Book Review – Wives of War

Wives of War

by Soraya M. Lane

This historical novel is something of a “sisters” story about three young English women finding their way to and through romance during the carnage of being front-line nurses in the Normandy invasion in World War II. Unlike men in this war, the young women had to volunteer and undergo rigorous training to then be thrown into the unbelievable maelstrom of the combat field hospitals just behind the front lines in the barbaric fighting in northwest France in the summer of 1944.

A narrative strength of the novel is its depiction of the stresses and horrors of a front-line surgical hospital when the tents start to be overwhelmed with hideous combat casualties. The physical stresses are intense, the emotional onslaught on nurses and doctors overwhelming.

The last third of the narrative wends its way through predictable plot twists and turns, few of which are surprising since all developments are well foreshadowed. The structure of the novel is to shift between the POVs of the three women protagonists. During the first half of the book this allows the reader to see the story with fresh eyes; in the last third of the narrative, the interior dialogues of the women are both long and lengthy. All three romances are favorably resolved and the thesis of the book proved: the women are indeed wives of their war experiences and the maturation that experience brought.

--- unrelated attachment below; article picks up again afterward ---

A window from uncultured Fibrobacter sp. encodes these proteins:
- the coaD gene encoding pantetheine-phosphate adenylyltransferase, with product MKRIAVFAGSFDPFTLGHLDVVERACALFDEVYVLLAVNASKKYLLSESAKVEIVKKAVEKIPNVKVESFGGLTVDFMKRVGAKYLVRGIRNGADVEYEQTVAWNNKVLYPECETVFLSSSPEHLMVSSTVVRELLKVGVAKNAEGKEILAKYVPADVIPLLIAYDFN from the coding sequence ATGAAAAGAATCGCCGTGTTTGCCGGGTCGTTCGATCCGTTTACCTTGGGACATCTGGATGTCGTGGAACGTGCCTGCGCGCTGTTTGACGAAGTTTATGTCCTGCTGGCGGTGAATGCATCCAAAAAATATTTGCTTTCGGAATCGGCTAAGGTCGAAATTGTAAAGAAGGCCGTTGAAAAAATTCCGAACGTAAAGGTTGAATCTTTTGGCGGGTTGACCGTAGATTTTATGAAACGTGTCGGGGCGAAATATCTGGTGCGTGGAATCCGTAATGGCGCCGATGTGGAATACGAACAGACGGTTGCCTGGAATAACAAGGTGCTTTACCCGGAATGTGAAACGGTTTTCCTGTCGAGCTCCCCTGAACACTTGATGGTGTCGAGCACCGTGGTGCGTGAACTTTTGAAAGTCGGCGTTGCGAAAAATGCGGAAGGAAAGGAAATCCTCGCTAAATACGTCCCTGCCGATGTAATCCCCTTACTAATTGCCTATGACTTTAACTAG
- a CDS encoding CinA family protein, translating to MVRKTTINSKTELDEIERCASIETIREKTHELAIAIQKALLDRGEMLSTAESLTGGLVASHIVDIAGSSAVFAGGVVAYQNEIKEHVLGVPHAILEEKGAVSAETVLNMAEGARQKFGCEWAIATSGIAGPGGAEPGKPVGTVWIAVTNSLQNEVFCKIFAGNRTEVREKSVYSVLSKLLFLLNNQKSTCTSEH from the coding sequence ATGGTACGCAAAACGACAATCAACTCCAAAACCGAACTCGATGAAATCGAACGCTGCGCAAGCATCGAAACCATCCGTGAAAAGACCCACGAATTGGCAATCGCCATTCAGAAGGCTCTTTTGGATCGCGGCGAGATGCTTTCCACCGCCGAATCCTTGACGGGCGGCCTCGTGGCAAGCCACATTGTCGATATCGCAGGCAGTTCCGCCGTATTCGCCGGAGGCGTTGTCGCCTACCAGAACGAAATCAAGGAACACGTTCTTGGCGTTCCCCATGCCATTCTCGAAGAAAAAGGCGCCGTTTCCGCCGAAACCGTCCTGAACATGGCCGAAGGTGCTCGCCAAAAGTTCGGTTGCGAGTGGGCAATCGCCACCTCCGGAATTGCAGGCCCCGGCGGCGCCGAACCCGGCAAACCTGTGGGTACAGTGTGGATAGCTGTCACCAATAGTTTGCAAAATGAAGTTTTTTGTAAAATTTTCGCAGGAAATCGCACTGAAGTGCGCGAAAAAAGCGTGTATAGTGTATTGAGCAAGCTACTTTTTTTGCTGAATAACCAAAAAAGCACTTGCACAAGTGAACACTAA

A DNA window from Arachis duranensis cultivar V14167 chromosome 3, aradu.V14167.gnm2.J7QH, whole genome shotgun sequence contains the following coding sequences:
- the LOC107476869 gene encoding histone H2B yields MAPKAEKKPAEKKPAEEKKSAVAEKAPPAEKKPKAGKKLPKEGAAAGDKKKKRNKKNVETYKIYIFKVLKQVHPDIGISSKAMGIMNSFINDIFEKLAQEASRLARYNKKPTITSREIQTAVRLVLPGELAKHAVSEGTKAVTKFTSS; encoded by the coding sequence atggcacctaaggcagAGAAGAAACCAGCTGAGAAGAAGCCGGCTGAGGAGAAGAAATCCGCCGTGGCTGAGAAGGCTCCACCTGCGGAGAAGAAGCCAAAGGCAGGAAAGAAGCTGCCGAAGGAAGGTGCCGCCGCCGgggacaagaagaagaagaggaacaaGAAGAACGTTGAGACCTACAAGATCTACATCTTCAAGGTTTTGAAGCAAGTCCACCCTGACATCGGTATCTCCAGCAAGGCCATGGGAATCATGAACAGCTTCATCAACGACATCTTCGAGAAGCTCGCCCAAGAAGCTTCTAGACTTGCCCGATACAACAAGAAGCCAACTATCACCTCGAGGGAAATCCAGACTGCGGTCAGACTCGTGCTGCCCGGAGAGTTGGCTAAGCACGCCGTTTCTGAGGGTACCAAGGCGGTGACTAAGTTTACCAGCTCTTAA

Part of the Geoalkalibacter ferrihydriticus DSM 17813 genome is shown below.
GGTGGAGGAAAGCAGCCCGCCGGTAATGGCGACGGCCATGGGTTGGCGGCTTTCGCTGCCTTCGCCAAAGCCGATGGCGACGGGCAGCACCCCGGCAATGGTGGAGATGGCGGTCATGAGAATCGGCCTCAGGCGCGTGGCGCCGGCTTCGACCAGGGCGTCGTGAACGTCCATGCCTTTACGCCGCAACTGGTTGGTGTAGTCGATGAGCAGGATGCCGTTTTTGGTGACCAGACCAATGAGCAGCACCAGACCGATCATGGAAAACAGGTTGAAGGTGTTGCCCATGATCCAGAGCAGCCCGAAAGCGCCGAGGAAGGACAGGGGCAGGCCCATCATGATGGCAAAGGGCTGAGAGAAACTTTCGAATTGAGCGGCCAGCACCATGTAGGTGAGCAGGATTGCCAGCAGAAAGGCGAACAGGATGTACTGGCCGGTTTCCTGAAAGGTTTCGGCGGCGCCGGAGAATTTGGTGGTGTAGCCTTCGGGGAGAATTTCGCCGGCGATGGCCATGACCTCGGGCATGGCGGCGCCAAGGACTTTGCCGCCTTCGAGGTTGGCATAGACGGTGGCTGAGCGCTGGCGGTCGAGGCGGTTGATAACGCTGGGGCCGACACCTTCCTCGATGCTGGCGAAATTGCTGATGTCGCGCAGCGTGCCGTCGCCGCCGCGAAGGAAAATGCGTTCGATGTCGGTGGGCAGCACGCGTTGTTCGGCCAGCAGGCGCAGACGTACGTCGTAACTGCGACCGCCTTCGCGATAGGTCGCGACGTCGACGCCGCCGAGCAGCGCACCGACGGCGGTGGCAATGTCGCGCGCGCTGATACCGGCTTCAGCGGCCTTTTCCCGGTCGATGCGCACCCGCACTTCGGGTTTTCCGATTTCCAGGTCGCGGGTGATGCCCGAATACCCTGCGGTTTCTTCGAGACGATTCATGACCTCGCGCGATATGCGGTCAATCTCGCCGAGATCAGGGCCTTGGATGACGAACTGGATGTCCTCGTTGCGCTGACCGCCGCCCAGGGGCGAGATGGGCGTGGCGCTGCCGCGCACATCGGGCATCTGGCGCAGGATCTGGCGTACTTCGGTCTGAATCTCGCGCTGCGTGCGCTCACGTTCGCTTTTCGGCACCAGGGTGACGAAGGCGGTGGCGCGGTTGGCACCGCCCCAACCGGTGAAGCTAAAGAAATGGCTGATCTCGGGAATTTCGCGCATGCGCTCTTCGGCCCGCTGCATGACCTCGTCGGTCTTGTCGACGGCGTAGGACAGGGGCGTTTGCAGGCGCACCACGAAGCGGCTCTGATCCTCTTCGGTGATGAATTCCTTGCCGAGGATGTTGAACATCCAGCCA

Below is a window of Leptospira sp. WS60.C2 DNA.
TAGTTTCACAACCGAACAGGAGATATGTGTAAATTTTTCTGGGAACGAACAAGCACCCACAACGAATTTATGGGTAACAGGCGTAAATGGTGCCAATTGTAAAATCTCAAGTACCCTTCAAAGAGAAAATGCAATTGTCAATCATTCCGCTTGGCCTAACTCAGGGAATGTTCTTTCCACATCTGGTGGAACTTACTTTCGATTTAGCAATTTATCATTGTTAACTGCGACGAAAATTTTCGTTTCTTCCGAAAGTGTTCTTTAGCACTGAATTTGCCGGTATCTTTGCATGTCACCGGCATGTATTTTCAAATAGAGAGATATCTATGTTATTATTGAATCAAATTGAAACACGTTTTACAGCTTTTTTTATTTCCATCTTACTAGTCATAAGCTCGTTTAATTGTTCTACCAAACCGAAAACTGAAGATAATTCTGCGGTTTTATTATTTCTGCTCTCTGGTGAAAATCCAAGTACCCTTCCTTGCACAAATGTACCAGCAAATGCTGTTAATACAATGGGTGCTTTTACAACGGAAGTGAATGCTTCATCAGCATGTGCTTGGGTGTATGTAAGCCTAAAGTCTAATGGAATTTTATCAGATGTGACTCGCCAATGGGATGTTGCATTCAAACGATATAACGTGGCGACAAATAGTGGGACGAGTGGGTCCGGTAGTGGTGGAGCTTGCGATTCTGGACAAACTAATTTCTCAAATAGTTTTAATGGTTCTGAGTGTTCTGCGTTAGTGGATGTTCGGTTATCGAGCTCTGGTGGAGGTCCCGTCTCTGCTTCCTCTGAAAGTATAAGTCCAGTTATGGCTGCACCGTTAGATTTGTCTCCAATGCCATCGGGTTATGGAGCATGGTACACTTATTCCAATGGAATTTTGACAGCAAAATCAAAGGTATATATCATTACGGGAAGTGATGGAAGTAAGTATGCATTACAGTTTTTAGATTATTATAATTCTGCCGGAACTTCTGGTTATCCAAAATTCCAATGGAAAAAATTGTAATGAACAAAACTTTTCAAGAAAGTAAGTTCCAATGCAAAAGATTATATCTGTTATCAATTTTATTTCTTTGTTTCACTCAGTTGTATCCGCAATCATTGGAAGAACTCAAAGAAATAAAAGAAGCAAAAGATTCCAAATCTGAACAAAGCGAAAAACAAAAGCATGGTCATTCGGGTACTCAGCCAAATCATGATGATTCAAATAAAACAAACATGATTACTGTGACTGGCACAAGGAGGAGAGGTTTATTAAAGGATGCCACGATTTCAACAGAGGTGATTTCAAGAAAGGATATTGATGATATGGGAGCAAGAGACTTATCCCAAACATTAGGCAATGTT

An important realization is that although each woman’s story is an archetype, large numbers of men and women did live and experience very similar stories, and the war, victorious in its conclusion, left great loss and heartache to many.

Takeaways for historical fiction writing:

  1. The combat-stressed horror inside an evacuation hospital can be as intense as the most savage front-line combats because an evacuation hospital channelizes and concentrates so many wounds and injuries in one place at one time.
  2. Nurses are the front-line soldiers in an evacuation hospital; the doctors are so necessarily concentrated on the exigencies of surgery.
  3. The clash of ideals and the consequences of man’s most venal and brutal impulses meet in one place.
  4. Training is unlikely to prepare nurses and doctors for the magnitude of the onslaught. Like today’s refugee crises, the numbers overwhelm.

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